Research Page

(Click on image to view large version)

Soybean disease: Phytophthora Rot -

Soybean disease: Phytophthora Rot -

Soybean disease: Phytophthora Rot -

Phytophthora Rot

Overview: Phytophthora root and stem rot symptoms were first observed in Indiana in 1948 and Ohio in 1951. The causal agent was identified in Ohio and North Carolina in 1954. Since that time, Phytophthora rot has been reported throughout the soybean-growing regions in the United States and other areas of the world.

Symptoms: Phytophthora rot may be found in soybean at any stage of development. Early symptoms are seed rot and preemergence damping-off, which may necessitate replanting. These symptoms occur in soils flooded soon after planting and are commonly misidentified as water damage. Postemergence damping-off and seedling root and stem rot also occurs under the same conditions and reduces stands.

Causal Organisms: Phytophthora sojae, the causal fungus, produces sporangiophores that are simple and indeterminant. The fungus is homothallic and produces oospores in infected tissue.

Disease Cycle: P. sojae persists in soils as oospores either in crop residues or free in soil after residues decompose. Many oospores are formed in roots and stems of susceptible and tolerant soybean cultivars. Oospores survive for many years without a host. It is assumed that in the spring, oospores germinate whenever the temperature is suitable for forming sporangia. The sporangia accumulate until the soil is flooded at which time zoospores are released. Soils must be flooded or saturated with water for zoospores to be produced. Zoospores can swim short distances (1.0 cm or less) in saturated soil but are disseminated primarily by moving floodwater. Zoospores are attracted to seeds and roots by genistein and other isoflavanoid exudates. They encyst on the root surface and immediately germinate and penetrate the roots.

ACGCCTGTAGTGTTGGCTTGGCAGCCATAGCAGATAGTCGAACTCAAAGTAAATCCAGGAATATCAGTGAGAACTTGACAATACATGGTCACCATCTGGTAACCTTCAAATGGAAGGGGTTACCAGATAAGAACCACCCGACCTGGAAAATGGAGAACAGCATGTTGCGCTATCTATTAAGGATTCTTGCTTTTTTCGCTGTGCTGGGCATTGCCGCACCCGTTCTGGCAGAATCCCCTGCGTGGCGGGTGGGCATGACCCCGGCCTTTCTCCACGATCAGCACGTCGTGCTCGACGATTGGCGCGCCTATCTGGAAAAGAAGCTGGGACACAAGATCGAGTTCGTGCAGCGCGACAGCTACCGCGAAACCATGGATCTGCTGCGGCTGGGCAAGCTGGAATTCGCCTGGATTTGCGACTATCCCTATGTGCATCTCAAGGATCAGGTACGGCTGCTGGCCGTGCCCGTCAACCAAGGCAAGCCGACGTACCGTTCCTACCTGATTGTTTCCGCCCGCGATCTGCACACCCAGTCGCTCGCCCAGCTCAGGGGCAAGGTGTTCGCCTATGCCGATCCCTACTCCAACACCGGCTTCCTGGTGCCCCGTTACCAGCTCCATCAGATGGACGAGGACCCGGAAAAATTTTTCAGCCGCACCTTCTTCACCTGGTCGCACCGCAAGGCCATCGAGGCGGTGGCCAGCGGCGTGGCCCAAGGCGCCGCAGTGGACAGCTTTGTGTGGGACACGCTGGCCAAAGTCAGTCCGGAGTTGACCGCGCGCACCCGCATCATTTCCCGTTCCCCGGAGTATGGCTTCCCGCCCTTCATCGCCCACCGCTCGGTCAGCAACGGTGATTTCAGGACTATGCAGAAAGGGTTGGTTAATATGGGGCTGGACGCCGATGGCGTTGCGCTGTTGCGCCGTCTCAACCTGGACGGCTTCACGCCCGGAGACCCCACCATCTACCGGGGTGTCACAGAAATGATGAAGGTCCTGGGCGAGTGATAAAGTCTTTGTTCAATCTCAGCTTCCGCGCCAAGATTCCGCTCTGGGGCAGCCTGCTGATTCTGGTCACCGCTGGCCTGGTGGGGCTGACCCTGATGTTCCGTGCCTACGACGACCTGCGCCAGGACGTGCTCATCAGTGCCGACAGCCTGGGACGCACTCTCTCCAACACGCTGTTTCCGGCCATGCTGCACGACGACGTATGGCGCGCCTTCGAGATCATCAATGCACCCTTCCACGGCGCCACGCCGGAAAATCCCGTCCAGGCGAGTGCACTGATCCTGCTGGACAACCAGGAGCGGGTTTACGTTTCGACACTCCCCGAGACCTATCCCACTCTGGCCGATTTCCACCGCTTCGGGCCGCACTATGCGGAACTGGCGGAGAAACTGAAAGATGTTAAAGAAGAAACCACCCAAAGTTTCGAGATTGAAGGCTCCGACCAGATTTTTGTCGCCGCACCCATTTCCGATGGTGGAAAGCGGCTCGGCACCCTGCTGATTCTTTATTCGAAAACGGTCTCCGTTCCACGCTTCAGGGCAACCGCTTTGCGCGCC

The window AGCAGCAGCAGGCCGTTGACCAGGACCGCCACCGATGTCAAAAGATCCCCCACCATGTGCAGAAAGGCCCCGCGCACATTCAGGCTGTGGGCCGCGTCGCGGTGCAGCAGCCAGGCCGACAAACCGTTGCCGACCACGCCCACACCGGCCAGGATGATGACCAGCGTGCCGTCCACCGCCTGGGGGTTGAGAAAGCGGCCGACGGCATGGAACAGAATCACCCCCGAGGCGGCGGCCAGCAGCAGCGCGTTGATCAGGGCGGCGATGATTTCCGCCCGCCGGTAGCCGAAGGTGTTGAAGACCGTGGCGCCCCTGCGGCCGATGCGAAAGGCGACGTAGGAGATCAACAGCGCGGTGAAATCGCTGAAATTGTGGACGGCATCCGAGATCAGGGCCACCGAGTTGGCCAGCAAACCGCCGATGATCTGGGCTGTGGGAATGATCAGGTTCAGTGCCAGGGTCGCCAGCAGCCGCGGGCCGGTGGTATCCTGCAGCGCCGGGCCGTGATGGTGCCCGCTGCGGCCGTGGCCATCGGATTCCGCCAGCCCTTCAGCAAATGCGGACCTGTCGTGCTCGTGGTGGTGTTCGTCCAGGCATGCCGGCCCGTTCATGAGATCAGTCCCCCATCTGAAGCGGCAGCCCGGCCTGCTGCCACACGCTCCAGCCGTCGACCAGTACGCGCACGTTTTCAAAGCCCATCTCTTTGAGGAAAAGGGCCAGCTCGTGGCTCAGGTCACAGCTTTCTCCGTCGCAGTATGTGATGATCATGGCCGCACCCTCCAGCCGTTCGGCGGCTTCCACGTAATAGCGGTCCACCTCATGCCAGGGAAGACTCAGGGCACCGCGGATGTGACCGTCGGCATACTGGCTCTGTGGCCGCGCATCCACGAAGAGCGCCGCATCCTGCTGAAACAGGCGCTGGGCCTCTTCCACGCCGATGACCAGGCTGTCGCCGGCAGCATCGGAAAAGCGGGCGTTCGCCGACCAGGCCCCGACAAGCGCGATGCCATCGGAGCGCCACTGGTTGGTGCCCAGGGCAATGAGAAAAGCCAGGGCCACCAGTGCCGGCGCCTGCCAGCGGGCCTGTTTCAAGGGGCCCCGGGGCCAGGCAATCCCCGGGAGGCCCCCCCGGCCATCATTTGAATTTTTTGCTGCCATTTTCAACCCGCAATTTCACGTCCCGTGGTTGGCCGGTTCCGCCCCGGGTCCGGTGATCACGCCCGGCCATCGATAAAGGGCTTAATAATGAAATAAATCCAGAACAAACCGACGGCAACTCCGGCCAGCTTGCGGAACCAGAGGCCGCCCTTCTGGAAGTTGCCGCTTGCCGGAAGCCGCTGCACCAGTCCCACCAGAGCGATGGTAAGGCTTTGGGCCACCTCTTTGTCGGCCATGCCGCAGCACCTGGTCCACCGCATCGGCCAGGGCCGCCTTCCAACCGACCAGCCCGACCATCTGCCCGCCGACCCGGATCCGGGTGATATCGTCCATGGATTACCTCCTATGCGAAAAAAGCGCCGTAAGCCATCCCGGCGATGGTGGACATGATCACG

Management: Use race-specific resistant cultivars. Thirteen genes at seven loci control race-specific, whole plant, resistance. Resistance results in an incompatible interaction in which the fungus fails to colonize tissue beyond a hypersensitive fleck-type lesion. Cultivars with Rps1c, Rps1d, Rps1k, or Rps3a genes and several with two genes are available. A second type of race-specific resistance has been named root resistance.

In some cultivars the hypocotyls are susceptible, but the roots may be partially resistant. This phenomenon has not been clearly defined and no specific genes have been described.

A third type of reaction is a cultivar-specific quantitative difference in disease that is a type of non-race-specific, partial resistance and has been referred to as field resistance, rate-reducing resistance, or tolerance. Some tolerant cultivars are Asgrow A3127, Conrad, Elgin, Jack, Ripley, and Zane.

Metalaxyl, an acylalanine fungicide specific for Oomycetes, is often applied to tolerant cultivars as a seed treatment (Apron) or as an in-furrow spray or granule (Ridomil). Metalaxyl is more effective on highly tolerant cultivars. In general metalaxyl applied to the soil is taken up by the roots of the plants and provides longer-lasting control than metalaxyl seed treatment.